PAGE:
The Real-Life Music Teacher Who Inspired Pixar’s ‘Soul’
Dr. Peter Archer's fingerprints are all over Pixar's latest.
Pixar’s Soul is mostly a product of the imagination, a fantastical exploration of what happens when human beings enter “The Great Beyond.” But its protagonist, a middle school music teacher in Queens named Joe Gardner, isn’t wholly imagined. He’s largely based on a real-life middle school music teacher in Queens named Dr. Peter Archer.
“My passion as a musician is just to play, same as Joe Gardner,” Archer told the New York Daily News. “And I think I found my spark, my love, if you will, my love for education, by accident.”
Archer retired in June after 34 years as the music teacher at M.S. 74 Nathaniel Hawthorne in Bayside, Queens. He stumbled into education after accepting a part-time internship teaching band at a different Queens middle school. He thought it would be a brief stop en route to a career as a trumpeter in a symphony orchestra.
“I shied away from” teaching, Archer said of his early hesitance to commit to a career in education. “People have this notion that people who can’t play teach … it’s a negative stigma of sorts attributed to musicians not able to find employment.”
Gardner faces a similar predicament in Soul, and it’s just when he’s been offered a full-time teaching job and successfully auditioned for a jazz musician that he falls down a manhole into the “Great Beyond.”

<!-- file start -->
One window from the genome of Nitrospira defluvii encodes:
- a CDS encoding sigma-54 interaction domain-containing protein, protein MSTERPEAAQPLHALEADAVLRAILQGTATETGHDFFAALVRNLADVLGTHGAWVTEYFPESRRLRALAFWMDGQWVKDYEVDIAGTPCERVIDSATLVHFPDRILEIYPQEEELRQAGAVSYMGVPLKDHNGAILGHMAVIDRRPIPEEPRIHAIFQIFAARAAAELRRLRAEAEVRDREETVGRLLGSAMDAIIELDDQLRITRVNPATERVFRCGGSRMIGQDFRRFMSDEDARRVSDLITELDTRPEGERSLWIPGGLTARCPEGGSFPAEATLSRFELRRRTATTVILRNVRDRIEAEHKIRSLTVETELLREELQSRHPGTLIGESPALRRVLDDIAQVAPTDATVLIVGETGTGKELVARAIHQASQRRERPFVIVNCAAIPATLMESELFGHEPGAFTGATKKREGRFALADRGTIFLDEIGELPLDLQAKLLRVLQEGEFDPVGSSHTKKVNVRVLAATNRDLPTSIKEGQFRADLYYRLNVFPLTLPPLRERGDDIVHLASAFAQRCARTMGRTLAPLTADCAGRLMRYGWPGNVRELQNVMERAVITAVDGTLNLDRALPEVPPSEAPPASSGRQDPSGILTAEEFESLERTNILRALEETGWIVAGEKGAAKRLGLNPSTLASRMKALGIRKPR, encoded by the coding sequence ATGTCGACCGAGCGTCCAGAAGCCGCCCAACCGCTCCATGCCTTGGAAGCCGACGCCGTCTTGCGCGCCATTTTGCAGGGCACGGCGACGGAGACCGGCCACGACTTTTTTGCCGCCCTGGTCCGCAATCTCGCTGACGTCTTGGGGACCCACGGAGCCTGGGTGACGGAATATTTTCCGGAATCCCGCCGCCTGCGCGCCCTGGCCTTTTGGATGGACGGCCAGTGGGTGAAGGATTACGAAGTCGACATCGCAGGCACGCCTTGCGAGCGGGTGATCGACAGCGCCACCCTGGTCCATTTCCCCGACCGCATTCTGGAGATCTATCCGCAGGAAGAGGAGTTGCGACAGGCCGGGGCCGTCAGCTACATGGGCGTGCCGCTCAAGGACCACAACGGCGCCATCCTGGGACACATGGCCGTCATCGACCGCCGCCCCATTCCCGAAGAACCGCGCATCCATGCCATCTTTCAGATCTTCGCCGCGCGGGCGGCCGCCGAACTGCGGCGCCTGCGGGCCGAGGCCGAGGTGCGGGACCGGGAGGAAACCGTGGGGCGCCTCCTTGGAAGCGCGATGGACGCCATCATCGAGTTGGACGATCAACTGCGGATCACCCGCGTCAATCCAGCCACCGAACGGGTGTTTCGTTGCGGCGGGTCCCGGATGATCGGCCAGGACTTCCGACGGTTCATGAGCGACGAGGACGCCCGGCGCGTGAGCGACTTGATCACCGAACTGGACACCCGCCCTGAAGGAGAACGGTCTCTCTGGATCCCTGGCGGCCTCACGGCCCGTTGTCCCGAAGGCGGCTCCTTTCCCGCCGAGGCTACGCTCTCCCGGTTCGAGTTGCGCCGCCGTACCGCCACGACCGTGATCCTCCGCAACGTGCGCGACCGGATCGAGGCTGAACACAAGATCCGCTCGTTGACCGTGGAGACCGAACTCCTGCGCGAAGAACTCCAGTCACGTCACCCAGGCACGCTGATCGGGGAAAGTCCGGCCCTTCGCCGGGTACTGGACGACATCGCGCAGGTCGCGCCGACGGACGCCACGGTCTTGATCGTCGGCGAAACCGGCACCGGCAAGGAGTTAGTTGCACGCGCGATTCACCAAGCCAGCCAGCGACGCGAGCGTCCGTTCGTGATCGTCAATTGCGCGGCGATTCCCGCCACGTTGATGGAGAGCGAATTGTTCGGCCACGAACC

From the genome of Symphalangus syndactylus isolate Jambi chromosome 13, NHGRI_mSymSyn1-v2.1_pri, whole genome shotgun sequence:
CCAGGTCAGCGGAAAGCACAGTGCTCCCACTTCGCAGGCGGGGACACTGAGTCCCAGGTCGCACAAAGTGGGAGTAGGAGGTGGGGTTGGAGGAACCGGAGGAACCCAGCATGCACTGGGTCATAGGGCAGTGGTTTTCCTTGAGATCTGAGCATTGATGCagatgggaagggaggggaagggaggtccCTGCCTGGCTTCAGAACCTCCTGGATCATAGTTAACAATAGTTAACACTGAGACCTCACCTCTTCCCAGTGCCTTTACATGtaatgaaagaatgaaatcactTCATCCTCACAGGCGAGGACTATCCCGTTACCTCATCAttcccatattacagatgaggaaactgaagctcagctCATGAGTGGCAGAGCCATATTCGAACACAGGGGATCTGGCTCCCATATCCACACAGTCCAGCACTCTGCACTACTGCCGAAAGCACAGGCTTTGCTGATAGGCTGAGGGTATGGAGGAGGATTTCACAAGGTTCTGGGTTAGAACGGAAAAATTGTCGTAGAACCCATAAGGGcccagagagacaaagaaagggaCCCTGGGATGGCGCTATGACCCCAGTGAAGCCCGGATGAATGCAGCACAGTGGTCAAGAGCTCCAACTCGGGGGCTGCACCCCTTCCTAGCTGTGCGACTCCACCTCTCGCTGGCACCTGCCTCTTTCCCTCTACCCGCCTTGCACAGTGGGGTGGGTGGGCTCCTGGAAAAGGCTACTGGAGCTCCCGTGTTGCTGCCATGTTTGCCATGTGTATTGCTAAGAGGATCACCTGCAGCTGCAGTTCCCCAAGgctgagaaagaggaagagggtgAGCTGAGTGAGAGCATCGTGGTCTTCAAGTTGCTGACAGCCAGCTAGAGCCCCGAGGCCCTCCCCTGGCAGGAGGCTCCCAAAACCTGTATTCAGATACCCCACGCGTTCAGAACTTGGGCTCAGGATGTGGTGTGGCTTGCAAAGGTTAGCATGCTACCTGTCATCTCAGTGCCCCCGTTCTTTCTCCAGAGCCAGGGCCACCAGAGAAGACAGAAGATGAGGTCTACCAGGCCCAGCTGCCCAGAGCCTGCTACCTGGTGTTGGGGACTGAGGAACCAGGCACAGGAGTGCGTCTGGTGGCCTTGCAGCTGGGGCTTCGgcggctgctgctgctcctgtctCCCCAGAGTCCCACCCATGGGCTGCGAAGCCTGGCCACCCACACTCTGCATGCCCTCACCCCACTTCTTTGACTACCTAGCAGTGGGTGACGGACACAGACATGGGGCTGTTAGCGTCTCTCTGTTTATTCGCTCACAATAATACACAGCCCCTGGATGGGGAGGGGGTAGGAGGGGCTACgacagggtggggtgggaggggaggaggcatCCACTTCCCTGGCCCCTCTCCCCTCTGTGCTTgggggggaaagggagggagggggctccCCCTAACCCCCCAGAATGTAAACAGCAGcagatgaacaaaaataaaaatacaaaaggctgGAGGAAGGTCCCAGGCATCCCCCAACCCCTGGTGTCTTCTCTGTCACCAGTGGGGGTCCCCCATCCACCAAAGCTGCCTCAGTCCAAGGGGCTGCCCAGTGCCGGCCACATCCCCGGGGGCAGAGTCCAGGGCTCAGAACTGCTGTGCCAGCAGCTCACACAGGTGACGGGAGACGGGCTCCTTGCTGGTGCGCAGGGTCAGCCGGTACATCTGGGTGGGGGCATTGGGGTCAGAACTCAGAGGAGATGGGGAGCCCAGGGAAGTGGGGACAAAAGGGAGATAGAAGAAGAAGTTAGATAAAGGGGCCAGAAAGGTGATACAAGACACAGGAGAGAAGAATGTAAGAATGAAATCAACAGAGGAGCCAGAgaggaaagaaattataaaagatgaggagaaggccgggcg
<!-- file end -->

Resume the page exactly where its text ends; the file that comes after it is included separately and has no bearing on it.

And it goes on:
The creative team behind the movie found Archer while looking for real-life people who resembled Gardner. They recruited him to be a sort of consultant on the film, and Archer spoke extensively with director Peter Docter and made several trips to Pixar’s campus in Emeryville, California.
Archer’s fingerprints are all over the movie. The opening scene of the film takes place in a classroom based directly on Archer’s classroom at P.S. 74. One of Archer’s former students is a successful jazz drummer, and it’s one of Gardner’s former students, a drummer, who gets him his big break in the film. He also made sure that the fulfillment of teaching young people made it into the emotional climax of the film.
“I mentioned to Pete that what I saw initially was a little concerning in that the movie starts with kids and I feel like there should be something there at the end that the audience sees a return with the children,” Archer recalled.
Soul is available to stream now on Disney+.